The Playstation 4 and Xbox One consoles are almost two years old, but few can say this is the innovative gaming future we were promised. Most of the best games released have been upgrades of PS3 & 360 games, which are nice to have but aren’t what we’re here for. In reality, the cycle so far has been more failed promises, disappointment, and delays, and let’s not kid ourselves-E3 is a huge reason for that.
For the uninitiated, E3, or Electronic Entertainment Exposition, is an annual convention where gaming software and hardware developers come to unveil their latest games, and in some cases their newer hardware. This year Bethesda Softworks, Electronic Arts, Ubisoft, Nintendo, Square Enix, Sony, and Microsoft all have press conferences lined up. For many of these press conferences, this will be the first time gameplay footage for their most anticipated titles is shown off. It is great, especially when titles have been years in the making, or nothing more than hopeful rumors for years. It will be cool to finally see footage from Star Wars: Battlefront or Fallout 4.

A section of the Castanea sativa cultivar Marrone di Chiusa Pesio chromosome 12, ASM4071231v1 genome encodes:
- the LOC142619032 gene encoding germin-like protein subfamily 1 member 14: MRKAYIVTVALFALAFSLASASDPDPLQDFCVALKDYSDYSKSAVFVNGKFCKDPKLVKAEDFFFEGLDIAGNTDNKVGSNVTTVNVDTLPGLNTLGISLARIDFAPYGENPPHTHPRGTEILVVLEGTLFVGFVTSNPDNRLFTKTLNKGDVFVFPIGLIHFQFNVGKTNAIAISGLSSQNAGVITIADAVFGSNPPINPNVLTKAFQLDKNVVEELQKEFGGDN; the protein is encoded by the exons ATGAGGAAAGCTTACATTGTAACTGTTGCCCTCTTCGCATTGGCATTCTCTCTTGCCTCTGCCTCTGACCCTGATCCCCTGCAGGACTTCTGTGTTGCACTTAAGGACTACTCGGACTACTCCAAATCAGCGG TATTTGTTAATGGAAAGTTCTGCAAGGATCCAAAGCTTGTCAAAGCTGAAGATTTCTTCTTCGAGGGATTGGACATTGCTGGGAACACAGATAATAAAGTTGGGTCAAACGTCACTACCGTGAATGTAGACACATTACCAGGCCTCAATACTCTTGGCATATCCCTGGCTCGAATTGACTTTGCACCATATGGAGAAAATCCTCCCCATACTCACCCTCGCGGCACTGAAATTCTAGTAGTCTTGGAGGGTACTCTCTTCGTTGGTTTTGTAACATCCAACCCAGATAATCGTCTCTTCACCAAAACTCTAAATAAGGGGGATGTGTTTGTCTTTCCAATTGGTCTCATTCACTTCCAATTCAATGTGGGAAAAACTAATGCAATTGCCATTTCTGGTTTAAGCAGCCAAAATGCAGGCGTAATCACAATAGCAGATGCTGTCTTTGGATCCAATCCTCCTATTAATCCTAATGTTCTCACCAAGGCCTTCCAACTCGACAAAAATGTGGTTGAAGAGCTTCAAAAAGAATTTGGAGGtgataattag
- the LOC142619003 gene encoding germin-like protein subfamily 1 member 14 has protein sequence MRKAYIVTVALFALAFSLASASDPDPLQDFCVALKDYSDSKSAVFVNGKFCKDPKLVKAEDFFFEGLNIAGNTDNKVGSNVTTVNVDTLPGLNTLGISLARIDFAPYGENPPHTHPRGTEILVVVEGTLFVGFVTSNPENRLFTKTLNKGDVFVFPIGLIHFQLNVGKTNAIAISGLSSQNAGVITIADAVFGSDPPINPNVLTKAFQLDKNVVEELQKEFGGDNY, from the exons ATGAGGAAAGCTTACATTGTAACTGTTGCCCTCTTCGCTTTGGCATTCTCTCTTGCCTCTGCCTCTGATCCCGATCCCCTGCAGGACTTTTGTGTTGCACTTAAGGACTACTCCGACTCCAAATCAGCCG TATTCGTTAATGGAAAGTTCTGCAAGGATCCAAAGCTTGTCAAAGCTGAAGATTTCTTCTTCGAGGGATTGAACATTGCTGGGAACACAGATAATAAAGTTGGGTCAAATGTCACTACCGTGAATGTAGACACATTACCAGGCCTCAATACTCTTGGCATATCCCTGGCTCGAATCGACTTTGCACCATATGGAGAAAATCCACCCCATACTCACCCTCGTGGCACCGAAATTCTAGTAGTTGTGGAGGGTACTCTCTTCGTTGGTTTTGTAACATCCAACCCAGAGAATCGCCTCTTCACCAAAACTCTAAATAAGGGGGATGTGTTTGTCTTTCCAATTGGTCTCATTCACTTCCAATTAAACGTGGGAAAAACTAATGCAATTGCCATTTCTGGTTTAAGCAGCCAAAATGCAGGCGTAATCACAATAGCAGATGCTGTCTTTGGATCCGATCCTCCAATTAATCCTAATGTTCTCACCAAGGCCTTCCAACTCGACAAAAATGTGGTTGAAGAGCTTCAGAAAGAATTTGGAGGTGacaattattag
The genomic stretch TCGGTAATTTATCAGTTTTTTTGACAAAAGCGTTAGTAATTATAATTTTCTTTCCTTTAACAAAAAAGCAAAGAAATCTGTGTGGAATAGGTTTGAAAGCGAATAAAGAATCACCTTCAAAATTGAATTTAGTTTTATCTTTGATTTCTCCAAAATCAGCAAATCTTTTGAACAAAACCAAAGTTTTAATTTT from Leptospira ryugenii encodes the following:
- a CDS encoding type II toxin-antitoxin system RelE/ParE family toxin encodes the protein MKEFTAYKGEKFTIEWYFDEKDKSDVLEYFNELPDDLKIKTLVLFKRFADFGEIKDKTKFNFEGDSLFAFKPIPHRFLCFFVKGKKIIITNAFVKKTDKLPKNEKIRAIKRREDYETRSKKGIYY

But this year I’m taking everything with a grain of salt.
ConsiderArkham Knight, a game I and fellow Stereo Champions writer Zelena Williams are dying to play. The game was announced in March of 2014, and gameplay (including the fully playable Batmobile) was shown off at E3 2014 and expected to release in October 2014. It was delayed to February 2015, and delayed again until June 2015. And what was to come out June 2nd of this month was pushed back again to June 23rd. Batman isn’t the only one to fall victim to the delay game. Just look at this list of delayed games, which isn’t the complete picture. It should be noted Tom Clancy’s The Division was a game that has been delayed again to 2016. Too often in very recent memory have we seen press conferences where the release dates were thrown away months later. We can’t hear a release date and actually place any stock in it anymore. But delays aren’t the only thing E3 has done wrong in recent years.